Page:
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Online media accountability instruments Part 1 - Within the newsroom By Mike Jempson & Wayne Powell Session No. 9 Photo: imago/ecomedia/robert fishman.

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Presentation on theme: "Online media accountability instruments Part 1 - Within the newsroom By Mike Jempson & Wayne Powell Session No. 9 Photo: imago/ecomedia/robert fishman."— Presentation transcript:

1 Online media accountability instruments Part 1 - Within the newsroom By Mike Jempson & Wayne Powell Session No. 9 Photo: imago/ecomedia/robert fishman 1

2 2 July 2013 Session 9 - Online media accountability instruments (1. Within the newsroom ) How are the opportunities offered by the internet being employed by news organisations to foster media accountability online? What are the practical implications for online news practices of the opportunities offered by online accountability instruments? Key questions

3 3 July 2013 Session 9 - Online media accountability instruments (1. Within the newsroom ) ONLINE MEDIA ACCOUNTABILITY INSTRUMENTS Practices - applied tools, spaces and initiatives - that use the internet to monitor, evaluate and make transparent the work of professional journalists. Q: What are the forms of online MAI? Who? What? How? INNOVATIONS ONLINE Practices specifically designed for the internet that improve media accountability processes and/or facilitate them in ways previously impracticable or inconceivable. Q: What is ‘new’ about them? Usability, popularity, efficacy? Key definitions/concepts

4 4 July 2013 Session 9 - Online media accountability instruments (1. Within the newsroom ) Main context variables I n centives for media accountability: legitimacy and responsiveness of the news media. Internet penetration and user cultures: critical mass of producers and audiences for debates over media performance.

5 55 July 2013 Session 9 - Online media accountability instruments (1. Within the newsroom ) Media accountability - personal and professional Journalists feel most responsible to their consciences. Source: MediaAcT survey of 1,762 journalists in 14 countries A variety of mechanisms exist within the workplace which can assist media professionals to hold each other to account and remain trustworthy, credible, and true to formal codes of ethics.

6 666 July 2013 Session 9 - Online media accountability instruments (1. Within the newsroom ) Internal accountability systems – newsroom debate Rolling news deadline pressure and scarcity of time reduces opportunities for (lengthy) newsroom discussion and debate. Time could and should be made for staff to discuss problematic issues, preferably prior to publication. In the MediaAcT survey, only 32% of journalists agreed that managers encourage newsroom debate about quality issues. 63% thought they would not be called in by editors if the integrity of their work was challenged by members of the public.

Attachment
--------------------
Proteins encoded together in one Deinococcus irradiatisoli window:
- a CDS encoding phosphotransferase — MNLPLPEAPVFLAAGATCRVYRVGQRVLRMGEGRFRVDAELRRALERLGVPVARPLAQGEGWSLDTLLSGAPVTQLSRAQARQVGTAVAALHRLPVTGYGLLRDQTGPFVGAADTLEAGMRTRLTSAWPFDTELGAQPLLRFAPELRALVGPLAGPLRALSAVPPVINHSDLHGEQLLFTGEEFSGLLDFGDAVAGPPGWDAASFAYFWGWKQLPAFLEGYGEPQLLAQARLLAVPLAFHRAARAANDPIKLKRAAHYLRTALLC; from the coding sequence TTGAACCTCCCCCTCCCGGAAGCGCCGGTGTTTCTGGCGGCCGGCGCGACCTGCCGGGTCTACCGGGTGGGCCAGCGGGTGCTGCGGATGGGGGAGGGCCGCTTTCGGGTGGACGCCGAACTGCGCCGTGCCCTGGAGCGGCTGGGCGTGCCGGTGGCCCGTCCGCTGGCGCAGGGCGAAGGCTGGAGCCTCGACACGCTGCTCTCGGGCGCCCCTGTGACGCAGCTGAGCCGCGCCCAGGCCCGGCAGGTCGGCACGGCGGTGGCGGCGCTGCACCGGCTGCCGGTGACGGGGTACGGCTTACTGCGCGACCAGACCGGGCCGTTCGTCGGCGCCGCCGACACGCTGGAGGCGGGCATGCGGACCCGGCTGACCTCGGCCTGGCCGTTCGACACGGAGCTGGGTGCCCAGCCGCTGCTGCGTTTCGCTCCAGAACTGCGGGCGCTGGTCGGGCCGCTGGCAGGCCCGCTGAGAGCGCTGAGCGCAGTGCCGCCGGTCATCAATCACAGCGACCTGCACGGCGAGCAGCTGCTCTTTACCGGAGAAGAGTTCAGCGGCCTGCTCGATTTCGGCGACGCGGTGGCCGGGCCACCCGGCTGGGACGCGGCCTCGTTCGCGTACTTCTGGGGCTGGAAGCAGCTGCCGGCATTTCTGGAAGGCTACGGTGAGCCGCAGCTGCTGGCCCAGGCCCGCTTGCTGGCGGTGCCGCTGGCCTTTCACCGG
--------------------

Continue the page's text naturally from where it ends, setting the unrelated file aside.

7 777 July 2013 Session 9 - Online media accountability instruments (1. Within the newsroom ) Internal accountability systems Source: Mean scores from MediaAcT survey of journalists from 14 countries

8 8 July 2013 Session 9 - Online media accountability instruments (1. Within the newsroom ) Professional help mates Many media professionals belong to trades unions and other professional associations which at least play lip service to Codes of Ethics, and have a vested interest in maintaining the good name of journalism. Press Freedom organizations and Press Clubs also provide space in which ethical issues and examples of professional misconduct can be discussed.

9 999 July 2013 Session 9 - Online media accountability instruments (1. Within the newsroom ) 1.Actor transparency Practices that help in making media organizations and journalists more transparent to their publics: Published mission statement Published code of ethics Profiles of journalists Public information on company ownership Authorship stated of each story (byline) Online media accountability as a process

10 2. Production transparency Practices that help in making more transparent how news stories were produced. 3. Product transparency Practices that help in making more transparent the content of news stories (sources). Precise references and/or links to sources in stories Journalists' personal blogs discussing production Newsroom blogs discussing production Strategies for collaborative story writing with citizens (wiki or other) 10 July 2013 Session 9 - Online media accountability instruments (1. Within the newsroom )

11 11 4. Responsiveness Practices that let the public offer feedback to the media company and obtain a response. Ombudsperson with online presence Comments on news articles Button to report errors in stories Twitter accounts Facebook accounts 11 July 2013 Session 9 - Online media accountability instruments (1. Within the newsroom )

12 12 July 2013 Session 9 - Online media accountability instruments (1. Within the newsroom ) Actor transparency: Profiles of journalists B92 (Serbia) & PRW (Poland)

13 13 July 2013 Session 9 - Online media accountability instruments (1. Within the newsroom ) Actor transparency: Through social media Official Facebook profile: Tomasz Bonek Editor-in-Chief, Money.pl (Poland)